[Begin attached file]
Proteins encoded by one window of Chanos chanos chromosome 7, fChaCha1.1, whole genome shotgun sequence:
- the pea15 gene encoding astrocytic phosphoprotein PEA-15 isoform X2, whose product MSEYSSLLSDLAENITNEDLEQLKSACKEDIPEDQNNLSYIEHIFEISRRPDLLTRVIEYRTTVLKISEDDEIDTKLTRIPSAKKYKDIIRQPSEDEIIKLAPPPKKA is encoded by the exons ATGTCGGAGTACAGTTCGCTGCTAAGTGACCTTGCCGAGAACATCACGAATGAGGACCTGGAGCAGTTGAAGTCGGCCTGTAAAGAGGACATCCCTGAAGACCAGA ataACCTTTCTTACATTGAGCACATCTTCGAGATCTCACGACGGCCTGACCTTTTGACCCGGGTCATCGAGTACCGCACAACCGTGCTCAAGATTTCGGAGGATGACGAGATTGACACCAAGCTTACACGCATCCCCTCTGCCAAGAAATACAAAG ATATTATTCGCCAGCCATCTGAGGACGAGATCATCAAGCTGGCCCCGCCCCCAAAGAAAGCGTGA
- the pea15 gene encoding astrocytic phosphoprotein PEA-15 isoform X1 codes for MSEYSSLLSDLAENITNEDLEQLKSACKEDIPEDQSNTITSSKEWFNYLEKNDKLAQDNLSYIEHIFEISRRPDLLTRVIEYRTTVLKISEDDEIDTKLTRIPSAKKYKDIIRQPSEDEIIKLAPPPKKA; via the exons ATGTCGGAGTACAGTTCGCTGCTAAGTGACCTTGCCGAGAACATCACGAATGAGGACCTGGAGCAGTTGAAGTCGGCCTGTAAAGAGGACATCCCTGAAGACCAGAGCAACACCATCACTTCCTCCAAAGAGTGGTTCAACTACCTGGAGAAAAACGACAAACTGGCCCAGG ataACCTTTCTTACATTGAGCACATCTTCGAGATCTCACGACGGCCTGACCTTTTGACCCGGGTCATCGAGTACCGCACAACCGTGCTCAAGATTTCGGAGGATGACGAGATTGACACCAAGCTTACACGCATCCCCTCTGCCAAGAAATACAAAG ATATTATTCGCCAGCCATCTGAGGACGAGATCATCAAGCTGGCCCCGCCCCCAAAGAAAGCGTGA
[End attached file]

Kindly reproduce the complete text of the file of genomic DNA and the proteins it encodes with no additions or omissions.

Proteins encoded by one window of Chanos chanos chromosome 7, fChaCha1.1, whole genome shotgun sequence:
- the pea15 gene encoding astrocytic phosphoprotein PEA-15 isoform X2, whose product MSEYSSLLSDLAENITNEDLEQLKSACKEDIPEDQNNLSYIEHIFEISRRPDLLTRVIEYRTTVLKISEDDEIDTKLTRIPSAKKYKDIIRQPSEDEIIKLAPPPKKA is encoded by the exons ATGTCGGAGTACAGTTCGCTGCTAAGTGACCTTGCCGAGAACATCACGAATGAGGACCTGGAGCAGTTGAAGTCGGCCTGTAAAGAGGACATCCCTGAAGACCAGA ataACCTTTCTTACATTGAGCACATCTTCGAGATCTCACGACGGCCTGACCTTTTGACCCGGGTCATCGAGTACCGCACAACCGTGCTCAAGATTTCGGAGGATGACGAGATTGACACCAAGCTTACACGCATCCCCTCTGCCAAGAAATACAAAG ATATTATTCGCCAGCCATCTGAGGACGAGATCATCAAGCTGGCCCCGCCCCCAAAGAAAGCGTGA
- the pea15 gene encoding astrocytic phosphoprotein PEA-15 isoform X1 codes for MSEYSSLLSDLAENITNEDLEQLKSACKEDIPEDQSNTITSSKEWFNYLEKNDKLAQDNLSYIEHIFEISRRPDLLTRVIEYRTTVLKISEDDEIDTKLTRIPSAKKYKDIIRQPSEDEIIKLAPPPKKA; via the exons ATGTCGGAGTACAGTTCGCTGCTAAGTGACCTTGCCGAGAACATCACGAATGAGGACCTGGAGCAGTTGAAGTCGGCCTGTAAAGAGGACATCCCTGAAGACCAGAGCAACACCATCACTTCCTCCAAAGAGTGGTTCAACTACCTGGAGAAAAACGACAAACTGGCCCAGG ataACCTTTCTTACATTGAGCACATCTTCGAGATCTCACGACGGCCTGACCTTTTGACCCGGGTCATCGAGTACCGCACAACCGTGCTCAAGATTTCGGAGGATGACGAGATTGACACCAAGCTTACACGCATCCCCTCTGCCAAGAAATACAAAG ATATTATTCGCCAGCCATCTGAGGACGAGATCATCAAGCTGGCCCCGCCCCCAAAGAAAGCGTGA